260 F.3d 1160 (9th Cir. 2001), 99-36173, City of Auburn v. Qwest Corp.
|Docket Nº:||99-36173, 99-36219|
|Citation:||260 F.3d 1160|
|Party Name:||CITY OF AUBURN; CITY OF BREMERTON; CITY OF DES MOINES; CITY OF FEDERAL WAY; A MUNICIPALITY; CITY OF LAKEWOOD; CITY OF MEDINA; CITY OF OLYMPIA; CITY OF PUYALLUP; CITY OF RENTON; CITY OF SEATAC; CITY OF TACOMA; CITY OF TUKWILA; CITY OF UNIVERSITY PLACE; CITY OF VANCOUVER, PLAINTIFFS-APPELLEES-CROSS-APPELLANTS, v. QWEST CORPORATION, DEFENDANT-APPELLAN|
|Case Date:||April 24, 2001|
|Court:||United States Courts of Appeals, Court of Appeals for the Ninth Circuit|
Argued and Submitted February 6, 2001
Amended July 10, 2001
[Copyrighted Material Omitted]
[Copyrighted Material Omitted]
[Copyrighted Material Omitted]
Counsel Patrick Lynch, Emily Brubaker, O'Melveny & Myers Llp, Los Angeles, California; Judith A. Endejan, Williams, Kastner & Gibbs Pllc, Seattle, Washington; and Teresa Williams Gillespie, Qwest Corporation, Seattle, Washington, for the appellant/cross-appellee.
Carol S. Arnold, Preston Gates & Ellis Llp, Seattle, Washington, for the appellee/cross-appellants.
Appeal from the United States District Court for the Western District of Washington Franklin D. Burgess, District Judge, Presiding D.C. No. CV-98-05595-FDB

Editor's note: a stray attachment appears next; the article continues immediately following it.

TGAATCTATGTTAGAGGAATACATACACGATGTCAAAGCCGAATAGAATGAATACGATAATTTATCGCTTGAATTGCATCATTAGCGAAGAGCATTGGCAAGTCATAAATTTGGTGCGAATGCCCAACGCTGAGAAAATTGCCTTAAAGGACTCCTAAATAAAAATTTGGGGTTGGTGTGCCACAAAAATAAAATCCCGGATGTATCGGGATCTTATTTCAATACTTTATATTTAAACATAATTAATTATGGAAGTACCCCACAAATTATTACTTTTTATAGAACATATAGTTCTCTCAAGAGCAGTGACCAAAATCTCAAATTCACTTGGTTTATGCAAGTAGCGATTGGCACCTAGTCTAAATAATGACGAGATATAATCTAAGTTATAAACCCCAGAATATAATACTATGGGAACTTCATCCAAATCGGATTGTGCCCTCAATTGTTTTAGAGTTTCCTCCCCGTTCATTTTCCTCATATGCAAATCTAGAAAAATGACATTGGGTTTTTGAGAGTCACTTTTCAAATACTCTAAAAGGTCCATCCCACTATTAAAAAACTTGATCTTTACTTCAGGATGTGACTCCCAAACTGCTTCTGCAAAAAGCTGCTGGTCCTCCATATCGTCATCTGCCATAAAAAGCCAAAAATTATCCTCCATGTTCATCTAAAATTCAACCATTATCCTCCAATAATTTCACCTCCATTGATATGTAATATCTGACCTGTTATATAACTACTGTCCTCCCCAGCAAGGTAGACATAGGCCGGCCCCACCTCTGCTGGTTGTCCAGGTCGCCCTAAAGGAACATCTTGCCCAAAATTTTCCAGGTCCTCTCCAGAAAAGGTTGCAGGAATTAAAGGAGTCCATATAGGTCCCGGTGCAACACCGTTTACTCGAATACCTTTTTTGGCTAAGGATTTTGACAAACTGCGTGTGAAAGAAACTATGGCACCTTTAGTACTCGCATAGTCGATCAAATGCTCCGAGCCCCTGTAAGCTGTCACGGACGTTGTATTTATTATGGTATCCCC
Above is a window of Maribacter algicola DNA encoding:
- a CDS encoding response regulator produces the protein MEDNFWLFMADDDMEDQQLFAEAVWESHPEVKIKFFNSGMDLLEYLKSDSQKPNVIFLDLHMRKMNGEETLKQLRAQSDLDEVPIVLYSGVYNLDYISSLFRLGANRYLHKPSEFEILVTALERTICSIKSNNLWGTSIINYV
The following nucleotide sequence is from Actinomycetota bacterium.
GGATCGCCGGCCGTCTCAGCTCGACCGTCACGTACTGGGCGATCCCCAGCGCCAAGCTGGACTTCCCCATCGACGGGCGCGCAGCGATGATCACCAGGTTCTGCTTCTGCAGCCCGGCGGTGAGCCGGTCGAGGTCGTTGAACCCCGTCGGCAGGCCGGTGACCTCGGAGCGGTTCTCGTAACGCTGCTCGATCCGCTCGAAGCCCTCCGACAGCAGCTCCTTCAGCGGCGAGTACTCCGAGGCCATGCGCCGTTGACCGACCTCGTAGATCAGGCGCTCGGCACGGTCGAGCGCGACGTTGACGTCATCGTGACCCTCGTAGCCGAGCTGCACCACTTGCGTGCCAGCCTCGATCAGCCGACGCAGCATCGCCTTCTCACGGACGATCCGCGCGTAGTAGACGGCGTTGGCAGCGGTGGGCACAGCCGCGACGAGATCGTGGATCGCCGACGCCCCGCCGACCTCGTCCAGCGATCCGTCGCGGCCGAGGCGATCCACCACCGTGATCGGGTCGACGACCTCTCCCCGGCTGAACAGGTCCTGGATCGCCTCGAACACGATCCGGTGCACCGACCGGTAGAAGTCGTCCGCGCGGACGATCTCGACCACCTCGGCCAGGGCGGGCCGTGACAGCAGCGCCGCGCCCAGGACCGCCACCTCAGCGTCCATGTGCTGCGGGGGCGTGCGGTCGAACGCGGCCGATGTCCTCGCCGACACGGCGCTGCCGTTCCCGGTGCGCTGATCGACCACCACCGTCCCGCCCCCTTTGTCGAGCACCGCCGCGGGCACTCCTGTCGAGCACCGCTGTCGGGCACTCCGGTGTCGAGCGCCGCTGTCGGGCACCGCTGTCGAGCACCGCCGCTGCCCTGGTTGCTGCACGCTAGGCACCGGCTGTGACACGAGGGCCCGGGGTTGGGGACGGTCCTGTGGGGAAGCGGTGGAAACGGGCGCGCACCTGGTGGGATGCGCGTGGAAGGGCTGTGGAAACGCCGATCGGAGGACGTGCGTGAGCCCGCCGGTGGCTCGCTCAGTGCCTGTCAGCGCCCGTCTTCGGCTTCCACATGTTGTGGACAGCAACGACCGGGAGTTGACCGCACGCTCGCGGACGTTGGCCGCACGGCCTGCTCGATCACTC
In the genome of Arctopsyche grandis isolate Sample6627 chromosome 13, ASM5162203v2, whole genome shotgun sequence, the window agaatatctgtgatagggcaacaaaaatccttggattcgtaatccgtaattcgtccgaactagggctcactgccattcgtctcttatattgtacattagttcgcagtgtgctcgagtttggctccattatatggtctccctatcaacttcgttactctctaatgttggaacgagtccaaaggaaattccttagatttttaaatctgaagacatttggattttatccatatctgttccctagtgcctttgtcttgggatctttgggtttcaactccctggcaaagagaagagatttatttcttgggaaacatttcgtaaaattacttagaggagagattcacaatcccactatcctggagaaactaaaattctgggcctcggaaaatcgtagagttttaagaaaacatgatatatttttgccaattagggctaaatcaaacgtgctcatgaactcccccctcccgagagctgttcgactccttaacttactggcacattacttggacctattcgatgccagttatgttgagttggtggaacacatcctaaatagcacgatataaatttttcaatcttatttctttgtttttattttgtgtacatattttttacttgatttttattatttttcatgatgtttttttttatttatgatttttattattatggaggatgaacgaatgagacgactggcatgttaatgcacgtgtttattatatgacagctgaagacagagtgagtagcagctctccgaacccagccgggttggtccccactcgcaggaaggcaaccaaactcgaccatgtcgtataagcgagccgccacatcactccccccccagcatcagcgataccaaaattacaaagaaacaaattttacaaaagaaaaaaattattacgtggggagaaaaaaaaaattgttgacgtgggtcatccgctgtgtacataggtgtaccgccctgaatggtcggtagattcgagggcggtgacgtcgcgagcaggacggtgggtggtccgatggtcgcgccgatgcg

Before: Pamela Ann Rymer, Sidney R. Thomas, and M. Margaret McKeown, Circuit Judges.
The Opinion filed April 24, 2001 is amended as follows:
1. At 247 F.3d at 980, section II.C.1, second paragraph: Replace sentence reading: "A number of courts have held that various requirements imposed by local ordinances constitute a prohibition within the meaning of § 253(a)." with "A number of courts have held that certain requirements imposed by local ordinances constitute a prohibition within the meaning of § 253(a)."
2. At 247 F.3d at 981, section II.C.1, third paragraph: Replace sentence reading:
"The ordinances at issue in the present case include several features that have the effect of prohibiting the provision of telecommunications services." with "The ordinances at issue in the present case include several features that, in combination, have the effect of prohibiting the provision of telecommunications services."
3. At 247 F.3d at 981, section II.C.1, third paragraph: Delete sentence reading: "The Counterclaim Cities require application fees ranging from an undetermined amount (in Olympia) [FN 10] to $2,500 in Auburn and $5000 (in Des Moines and Tacoma)."
4. Delete footnote 10.
5. At 247 F.3d at 981, section II.C.1, fourth paragraph: Delete first two sentences and citation, and replace with the following:
"Taken together, these requirements 'have the effect of prohibiting' Qwest and other companies from providing telecommunications services, see City of Dallas, 52 F.Supp.2d at 770, and create a substantial and unlawful barrier to entry into and participation in the Counterclaim Cities' telecommunications markets."
At the end of the same paragraph, add the following as a new footnote: